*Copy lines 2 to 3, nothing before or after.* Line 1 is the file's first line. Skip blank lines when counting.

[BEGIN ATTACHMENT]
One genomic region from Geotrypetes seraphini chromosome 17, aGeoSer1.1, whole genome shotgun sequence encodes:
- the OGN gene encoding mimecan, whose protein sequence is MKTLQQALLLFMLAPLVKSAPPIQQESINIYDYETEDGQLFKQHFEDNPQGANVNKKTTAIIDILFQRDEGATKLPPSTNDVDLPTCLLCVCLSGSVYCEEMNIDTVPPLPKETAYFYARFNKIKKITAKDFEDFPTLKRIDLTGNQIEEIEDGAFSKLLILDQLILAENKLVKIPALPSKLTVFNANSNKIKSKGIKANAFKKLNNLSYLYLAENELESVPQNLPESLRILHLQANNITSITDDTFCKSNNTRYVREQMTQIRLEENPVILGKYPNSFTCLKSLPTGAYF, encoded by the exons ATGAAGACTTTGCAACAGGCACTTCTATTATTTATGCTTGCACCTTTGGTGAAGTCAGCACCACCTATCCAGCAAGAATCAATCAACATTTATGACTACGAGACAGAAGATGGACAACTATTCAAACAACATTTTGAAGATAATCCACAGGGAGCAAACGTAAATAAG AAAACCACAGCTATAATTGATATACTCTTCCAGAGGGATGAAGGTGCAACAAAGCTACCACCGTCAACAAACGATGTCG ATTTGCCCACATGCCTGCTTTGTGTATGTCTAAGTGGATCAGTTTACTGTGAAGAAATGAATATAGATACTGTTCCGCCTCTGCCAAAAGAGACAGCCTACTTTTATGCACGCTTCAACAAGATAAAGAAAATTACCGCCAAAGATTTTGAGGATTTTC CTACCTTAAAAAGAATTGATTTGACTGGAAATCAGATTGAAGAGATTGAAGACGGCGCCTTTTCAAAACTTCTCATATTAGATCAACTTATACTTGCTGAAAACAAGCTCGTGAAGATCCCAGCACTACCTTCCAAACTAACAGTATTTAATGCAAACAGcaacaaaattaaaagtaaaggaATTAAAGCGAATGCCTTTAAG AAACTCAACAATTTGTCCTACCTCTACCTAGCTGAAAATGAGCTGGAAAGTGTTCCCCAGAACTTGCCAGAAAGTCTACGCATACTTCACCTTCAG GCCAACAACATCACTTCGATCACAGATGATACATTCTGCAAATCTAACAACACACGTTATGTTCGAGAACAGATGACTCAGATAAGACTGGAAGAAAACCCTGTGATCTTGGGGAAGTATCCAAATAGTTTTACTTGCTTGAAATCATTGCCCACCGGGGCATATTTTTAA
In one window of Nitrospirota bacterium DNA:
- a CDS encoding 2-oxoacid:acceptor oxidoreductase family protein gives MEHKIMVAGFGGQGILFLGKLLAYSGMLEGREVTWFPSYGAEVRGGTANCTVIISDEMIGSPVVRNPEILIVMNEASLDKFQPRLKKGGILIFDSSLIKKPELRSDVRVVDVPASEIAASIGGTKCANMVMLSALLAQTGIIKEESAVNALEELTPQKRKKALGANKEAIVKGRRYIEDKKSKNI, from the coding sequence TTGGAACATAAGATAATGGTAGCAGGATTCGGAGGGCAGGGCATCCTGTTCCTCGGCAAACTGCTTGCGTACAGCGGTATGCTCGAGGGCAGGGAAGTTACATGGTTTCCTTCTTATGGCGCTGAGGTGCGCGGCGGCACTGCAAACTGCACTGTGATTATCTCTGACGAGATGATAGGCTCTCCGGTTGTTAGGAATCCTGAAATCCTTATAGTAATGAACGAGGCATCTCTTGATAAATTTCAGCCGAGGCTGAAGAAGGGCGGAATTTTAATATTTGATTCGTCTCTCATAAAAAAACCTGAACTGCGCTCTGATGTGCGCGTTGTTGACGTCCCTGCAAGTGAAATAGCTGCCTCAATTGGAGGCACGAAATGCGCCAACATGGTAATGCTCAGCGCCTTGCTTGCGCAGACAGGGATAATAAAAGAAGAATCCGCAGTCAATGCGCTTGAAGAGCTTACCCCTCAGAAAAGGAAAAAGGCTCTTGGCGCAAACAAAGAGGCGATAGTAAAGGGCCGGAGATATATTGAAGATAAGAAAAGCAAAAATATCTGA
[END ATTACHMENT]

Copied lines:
- the OGN gene encoding mimecan, whose protein sequence is MKTLQQALLLFMLAPLVKSAPPIQQESINIYDYETEDGQLFKQHFEDNPQGANVNKKTTAIIDILFQRDEGATKLPPSTNDVDLPTCLLCVCLSGSVYCEEMNIDTVPPLPKETAYFYARFNKIKKITAKDFEDFPTLKRIDLTGNQIEEIEDGAFSKLLILDQLILAENKLVKIPALPSKLTVFNANSNKIKSKGIKANAFKKLNNLSYLYLAENELESVPQNLPESLRILHLQANNITSITDDTFCKSNNTRYVREQMTQIRLEENPVILGKYPNSFTCLKSLPTGAYF, encoded by the exons ATGAAGACTTTGCAACAGGCACTTCTATTATTTATGCTTGCACCTTTGGTGAAGTCAGCACCACCTATCCAGCAAGAATCAATCAACATTTATGACTACGAGACAGAAGATGGACAACTATTCAAACAACATTTTGAAGATAATCCACAGGGAGCAAACGTAAATAAG AAAACCACAGCTATAATTGATATACTCTTCCAGAGGGATGAAGGTGCAACAAAGCTACCACCGTCAACAAACGATGTCG ATTTGCCCACATGCCTGCTTTGTGTATGTCTAAGTGGATCAGTTTACTGTGAAGAAATGAATATAGATACTGTTCCGCCTCTGCCAAAAGAGACAGCCTACTTTTATGCACGCTTCAACAAGATAAAGAAAATTACCGCCAAAGATTTTGAGGATTTTC CTACCTTAAAAAGAATTGATTTGACTGGAAATCAGATTGAAGAGATTGAAGACGGCGCCTTTTCAAAACTTCTCATATTAGATCAACTTATACTTGCTGAAAACAAGCTCGTGAAGATCCCAGCACTACCTTCCAAACTAACAGTATTTAATGCAAACAGcaacaaaattaaaagtaaaggaATTAAAGCGAATGCCTTTAAG AAACTCAACAATTTGTCCTACCTCTACCTAGCTGAAAATGAGCTGGAAAGTGTTCCCCAGAACTTGCCAGAAAGTCTACGCATACTTCACCTTCAG GCCAACAACATCACTTCGATCACAGATGATACATTCTGCAAATCTAACAACACACGTTATGTTCGAGAACAGATGACTCAGATAAGACTGGAAGAAAACCCTGTGATCTTGGGGAAGTATCCAAATAGTTTTACTTGCTTGAAATCATTGCCCACCGGGGCATATTTTTAA
In one window of Nitrospirota bacterium DNA: